The climate activist Greta Thunberg has a gift for sifting through climate news and distilling the most essential information.
Earlier today, she summed up the science of the latest report from the United Nations’ Intergovernmental Panel on Climate Change (IPCC) with a few sobering tweets.
Thunberg has repeatedly drawn attention to the remaining carbon budget, partly because it borrows language from economics, the field that seems to most inform politicians who have so far failed to craft meaningful climate policy.
According to the new IPCC report, the carbon budget that gives us the best odds of staying below 1,5°C runs out in less than 5 and a half years at our current emissions rate. Maybe someone should ask the people in power how they plan to “solve” that?— Greta Thunberg (@GretaThunberg) August 9, 2021
August 9, 2021
There’s also the benefit of mathematical simplicity.
The carbon budget cannot be budged, delayed, or bargained with — it simply describes how much carbon dioxide and other greenhouse gases the atmosphere needs to absorb before global temperatures rise beyond certain levels.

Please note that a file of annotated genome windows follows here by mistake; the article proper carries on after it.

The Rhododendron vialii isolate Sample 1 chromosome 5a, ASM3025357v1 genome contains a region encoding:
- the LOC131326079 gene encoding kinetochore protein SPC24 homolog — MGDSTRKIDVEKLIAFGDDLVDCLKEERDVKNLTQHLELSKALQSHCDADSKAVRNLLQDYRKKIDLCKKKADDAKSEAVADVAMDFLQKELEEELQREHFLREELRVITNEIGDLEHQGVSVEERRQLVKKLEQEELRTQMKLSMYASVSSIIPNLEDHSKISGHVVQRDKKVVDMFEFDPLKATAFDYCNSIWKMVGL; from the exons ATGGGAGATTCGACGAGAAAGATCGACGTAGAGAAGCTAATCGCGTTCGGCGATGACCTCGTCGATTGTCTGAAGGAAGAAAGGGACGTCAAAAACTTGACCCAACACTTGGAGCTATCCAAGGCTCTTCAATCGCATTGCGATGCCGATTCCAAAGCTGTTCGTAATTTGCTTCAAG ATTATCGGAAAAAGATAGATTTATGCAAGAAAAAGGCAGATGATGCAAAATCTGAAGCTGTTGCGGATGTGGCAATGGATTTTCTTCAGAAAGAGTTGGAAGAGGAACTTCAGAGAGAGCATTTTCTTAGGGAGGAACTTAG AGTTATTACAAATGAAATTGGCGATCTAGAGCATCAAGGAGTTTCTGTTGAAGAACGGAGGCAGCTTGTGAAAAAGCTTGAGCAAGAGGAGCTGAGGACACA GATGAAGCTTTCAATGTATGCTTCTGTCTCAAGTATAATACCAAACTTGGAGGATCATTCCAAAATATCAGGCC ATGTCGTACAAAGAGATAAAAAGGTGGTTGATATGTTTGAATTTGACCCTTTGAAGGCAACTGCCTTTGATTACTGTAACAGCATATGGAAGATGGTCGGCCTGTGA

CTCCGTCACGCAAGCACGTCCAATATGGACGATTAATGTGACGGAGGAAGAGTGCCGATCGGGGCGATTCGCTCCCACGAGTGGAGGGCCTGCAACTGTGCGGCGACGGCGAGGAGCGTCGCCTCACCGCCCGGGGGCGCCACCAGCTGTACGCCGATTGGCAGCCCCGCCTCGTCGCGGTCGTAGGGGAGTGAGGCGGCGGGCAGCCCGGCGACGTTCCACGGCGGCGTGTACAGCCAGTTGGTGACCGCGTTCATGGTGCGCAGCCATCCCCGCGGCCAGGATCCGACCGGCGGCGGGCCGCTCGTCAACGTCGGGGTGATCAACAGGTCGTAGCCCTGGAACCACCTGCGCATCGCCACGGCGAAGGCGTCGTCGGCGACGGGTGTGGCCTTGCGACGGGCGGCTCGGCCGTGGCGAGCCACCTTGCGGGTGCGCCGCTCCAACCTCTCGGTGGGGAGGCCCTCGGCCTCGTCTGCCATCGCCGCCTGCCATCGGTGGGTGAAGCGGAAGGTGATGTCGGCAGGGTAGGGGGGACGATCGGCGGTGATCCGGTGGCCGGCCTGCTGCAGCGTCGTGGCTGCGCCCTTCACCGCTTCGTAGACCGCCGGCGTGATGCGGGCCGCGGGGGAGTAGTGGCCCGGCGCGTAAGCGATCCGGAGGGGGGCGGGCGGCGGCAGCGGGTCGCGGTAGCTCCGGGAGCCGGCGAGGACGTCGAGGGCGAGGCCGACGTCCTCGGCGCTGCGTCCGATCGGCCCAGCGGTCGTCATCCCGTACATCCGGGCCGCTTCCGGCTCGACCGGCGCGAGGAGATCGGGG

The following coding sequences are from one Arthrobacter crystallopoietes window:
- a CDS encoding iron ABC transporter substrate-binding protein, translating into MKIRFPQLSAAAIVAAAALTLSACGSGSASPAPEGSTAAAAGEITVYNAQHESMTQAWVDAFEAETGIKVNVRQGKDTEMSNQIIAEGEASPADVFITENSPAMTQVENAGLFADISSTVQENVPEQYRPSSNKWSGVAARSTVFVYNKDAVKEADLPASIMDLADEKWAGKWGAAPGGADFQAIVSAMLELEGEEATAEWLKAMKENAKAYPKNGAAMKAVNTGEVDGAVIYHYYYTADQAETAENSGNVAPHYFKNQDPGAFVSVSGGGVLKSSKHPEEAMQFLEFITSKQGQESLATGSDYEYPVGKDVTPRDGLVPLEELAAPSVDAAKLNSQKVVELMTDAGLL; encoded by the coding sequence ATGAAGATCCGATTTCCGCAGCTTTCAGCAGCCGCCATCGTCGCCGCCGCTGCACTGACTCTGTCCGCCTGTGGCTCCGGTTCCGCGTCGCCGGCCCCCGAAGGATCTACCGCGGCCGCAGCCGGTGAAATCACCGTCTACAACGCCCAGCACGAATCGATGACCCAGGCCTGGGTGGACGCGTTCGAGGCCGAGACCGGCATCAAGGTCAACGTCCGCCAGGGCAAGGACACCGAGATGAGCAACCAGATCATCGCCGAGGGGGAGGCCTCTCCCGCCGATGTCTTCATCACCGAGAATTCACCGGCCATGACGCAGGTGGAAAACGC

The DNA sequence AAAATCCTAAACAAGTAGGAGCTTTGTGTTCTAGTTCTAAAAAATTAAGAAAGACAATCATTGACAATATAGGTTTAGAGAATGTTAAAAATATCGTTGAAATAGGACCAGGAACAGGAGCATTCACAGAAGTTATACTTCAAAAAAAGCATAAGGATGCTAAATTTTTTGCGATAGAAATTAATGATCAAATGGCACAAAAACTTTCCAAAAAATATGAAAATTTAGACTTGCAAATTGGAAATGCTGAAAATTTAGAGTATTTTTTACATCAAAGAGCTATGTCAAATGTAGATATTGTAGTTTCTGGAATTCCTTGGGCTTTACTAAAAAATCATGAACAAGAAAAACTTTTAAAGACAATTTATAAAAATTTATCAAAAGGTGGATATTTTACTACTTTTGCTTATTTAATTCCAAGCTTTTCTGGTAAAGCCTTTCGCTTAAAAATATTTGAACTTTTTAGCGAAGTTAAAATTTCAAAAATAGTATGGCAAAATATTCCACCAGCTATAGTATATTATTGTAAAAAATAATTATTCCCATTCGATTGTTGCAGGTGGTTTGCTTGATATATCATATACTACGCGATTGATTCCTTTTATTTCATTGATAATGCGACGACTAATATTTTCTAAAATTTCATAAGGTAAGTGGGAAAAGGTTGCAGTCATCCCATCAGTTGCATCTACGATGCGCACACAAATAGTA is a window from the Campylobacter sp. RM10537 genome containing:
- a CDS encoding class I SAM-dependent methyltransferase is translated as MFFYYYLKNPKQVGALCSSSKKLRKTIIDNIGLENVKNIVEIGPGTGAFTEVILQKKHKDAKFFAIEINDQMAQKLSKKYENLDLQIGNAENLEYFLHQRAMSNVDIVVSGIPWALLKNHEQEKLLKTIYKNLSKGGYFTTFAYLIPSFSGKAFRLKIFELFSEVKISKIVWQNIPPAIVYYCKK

The carbon budget for 1.5 degrees Celsius — the level that scientists urge countries to stay within — will be exceeded within five and a half years based on current emissions trends.
Once 1.5 degrees of warming is surpassed, scientists expect that various environmental tipping points will be reached, setting in motion potentially unstoppable climate deterioration. These tipping points include the melting of the polar regions, the loss of forests, the desertification of regions, the alteration of ocean currents, and much more.
But Thunberg reminds us that we don’t have to experience these tipping points. As she wryly alludes to, the solution to the climate crisis isn’t high-tech gadgetry or long-distant promises to phase out emissions.
The solution is simple: Leave fossil fuels in the ground. That would require complete and immediate transformation of the global economy — a daunting task, no doubt, but we can choose to transform the economy now or let the climate crisis force us to anyway.
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